To mark the start of a new year, in the 18th and 19th centuries it was traditional for newspapers to issue new years’ addresses, or carrier’s addresses. (Click here to see AAS’s online catalog records for over 1,300 of these addresses.) This extra supplement to the paper usually consisted of verses written in the voice of the newsboys who hawked their wares on street corners across America. Here is an example of one which AAS recently acquired, as described by Lauren Hewes, curator of graphic arts:
New Year’s Address, of the Carrier Boys of the Bangor Daily Whig and Courier, January 1, 1858. Bangor, ME, 1857.
Purchased from James Arsenault. Harry G. Stoddard Memorial and Adopt-a-Book Funds.
This addition to our excellent holdings of carriers’ addresses comes from Bangor, and joins a second address for this paper from 1860 already in AAS’s broadside collection. At the time this address was printed, the Bangor Daily Whig and Courier was being edited by William H. Wheeler, who was born in Worcester, MA, in 1817 and had settled in Maine as a young man. Well-known for his political writing, Wheeler was called the “strongest pen in the State” by his peers. As usual, the verse address tackles seminal news events from the previous year, in this case the Kansas question, international military conflicts, and the controversy over giving Native Americans the right to vote. The poet (presumably Wheeler) also addresses the financial panic of 1857, writing a stanza which could easily be reused by a newspaper editor to refer to recent years:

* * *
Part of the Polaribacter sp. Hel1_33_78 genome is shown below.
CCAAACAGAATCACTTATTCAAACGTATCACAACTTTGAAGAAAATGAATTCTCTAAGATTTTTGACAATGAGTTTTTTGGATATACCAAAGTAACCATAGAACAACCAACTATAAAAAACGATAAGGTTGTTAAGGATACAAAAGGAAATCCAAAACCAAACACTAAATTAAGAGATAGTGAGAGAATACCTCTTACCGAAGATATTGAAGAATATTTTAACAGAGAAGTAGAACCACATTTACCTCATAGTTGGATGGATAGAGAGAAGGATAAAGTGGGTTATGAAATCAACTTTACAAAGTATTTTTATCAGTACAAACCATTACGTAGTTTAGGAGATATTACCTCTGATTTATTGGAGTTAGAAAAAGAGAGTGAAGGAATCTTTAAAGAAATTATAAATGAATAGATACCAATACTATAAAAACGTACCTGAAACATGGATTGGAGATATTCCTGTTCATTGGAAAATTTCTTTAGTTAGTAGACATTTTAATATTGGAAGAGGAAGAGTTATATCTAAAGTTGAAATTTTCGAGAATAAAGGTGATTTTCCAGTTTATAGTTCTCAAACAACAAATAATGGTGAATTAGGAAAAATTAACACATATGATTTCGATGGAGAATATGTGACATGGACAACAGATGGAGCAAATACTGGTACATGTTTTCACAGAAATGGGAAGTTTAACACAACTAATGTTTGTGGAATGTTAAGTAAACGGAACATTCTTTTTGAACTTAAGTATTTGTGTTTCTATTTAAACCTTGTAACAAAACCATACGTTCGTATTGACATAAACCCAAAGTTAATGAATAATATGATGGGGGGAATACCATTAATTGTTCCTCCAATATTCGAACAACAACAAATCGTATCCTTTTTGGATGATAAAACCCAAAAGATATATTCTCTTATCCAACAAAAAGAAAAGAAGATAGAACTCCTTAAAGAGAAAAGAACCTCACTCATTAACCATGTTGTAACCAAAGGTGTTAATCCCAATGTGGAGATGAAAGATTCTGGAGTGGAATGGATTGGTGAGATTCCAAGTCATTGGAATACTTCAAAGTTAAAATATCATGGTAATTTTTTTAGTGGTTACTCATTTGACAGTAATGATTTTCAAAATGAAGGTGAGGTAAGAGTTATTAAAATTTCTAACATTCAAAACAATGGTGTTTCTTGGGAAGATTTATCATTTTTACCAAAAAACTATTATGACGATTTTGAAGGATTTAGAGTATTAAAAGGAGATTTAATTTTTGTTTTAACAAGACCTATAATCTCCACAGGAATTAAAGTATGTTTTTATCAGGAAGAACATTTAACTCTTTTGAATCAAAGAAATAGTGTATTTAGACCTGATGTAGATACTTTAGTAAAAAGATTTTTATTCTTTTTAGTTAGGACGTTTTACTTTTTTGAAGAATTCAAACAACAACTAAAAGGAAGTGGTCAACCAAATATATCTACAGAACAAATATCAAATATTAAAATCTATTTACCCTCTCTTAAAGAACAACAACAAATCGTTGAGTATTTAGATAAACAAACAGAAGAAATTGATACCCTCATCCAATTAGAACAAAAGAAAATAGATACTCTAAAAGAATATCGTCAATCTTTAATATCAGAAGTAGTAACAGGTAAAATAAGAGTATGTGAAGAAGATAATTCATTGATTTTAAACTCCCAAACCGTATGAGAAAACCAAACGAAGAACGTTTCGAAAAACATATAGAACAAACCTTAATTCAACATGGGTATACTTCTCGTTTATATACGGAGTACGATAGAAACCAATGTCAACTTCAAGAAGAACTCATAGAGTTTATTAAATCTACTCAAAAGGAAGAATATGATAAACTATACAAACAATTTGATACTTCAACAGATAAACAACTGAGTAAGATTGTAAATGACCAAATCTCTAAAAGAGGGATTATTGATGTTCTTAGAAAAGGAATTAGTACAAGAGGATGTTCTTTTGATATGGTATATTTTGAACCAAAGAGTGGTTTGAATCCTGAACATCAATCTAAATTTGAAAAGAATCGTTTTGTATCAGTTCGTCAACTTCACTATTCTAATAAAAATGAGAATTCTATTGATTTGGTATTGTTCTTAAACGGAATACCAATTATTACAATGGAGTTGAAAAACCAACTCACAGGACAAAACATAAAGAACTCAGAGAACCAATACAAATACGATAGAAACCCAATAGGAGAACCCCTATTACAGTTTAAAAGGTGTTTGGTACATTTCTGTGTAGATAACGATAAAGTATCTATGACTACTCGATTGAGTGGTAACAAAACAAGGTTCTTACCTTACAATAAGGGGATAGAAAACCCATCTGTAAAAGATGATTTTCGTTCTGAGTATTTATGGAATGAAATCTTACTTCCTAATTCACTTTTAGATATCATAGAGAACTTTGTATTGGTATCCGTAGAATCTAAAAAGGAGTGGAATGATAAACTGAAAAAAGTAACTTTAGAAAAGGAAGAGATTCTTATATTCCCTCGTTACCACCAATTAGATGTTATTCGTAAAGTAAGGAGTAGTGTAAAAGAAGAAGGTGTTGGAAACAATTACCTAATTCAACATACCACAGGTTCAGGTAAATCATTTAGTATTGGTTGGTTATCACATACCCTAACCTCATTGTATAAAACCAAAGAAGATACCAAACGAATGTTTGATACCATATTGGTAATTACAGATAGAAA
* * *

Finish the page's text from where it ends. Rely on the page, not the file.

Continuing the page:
Not a word need I to utter
of the late financial crisis,
of the fearful crash of credit,
which, with force of a tornado
shook the land as with an earthquake,
whelming in its reckless ruin
thousands of our air-built castles
Lo! Its wrecks are still all around us.
Let us not refuse the lessons
Which these sad reverses teach us.
Fortunately, things are looking up all around for our new year in 2011. While we won’t break into verse, we do invite you to check back with us in the next few weeks. Our blog will be debuting new features and undergoing a makeover to start the new year with a fresh new face. In the meantime, please accept the best wishes of all of us at Past is Present and the American Antiquarian Society for a happy and healthy new year.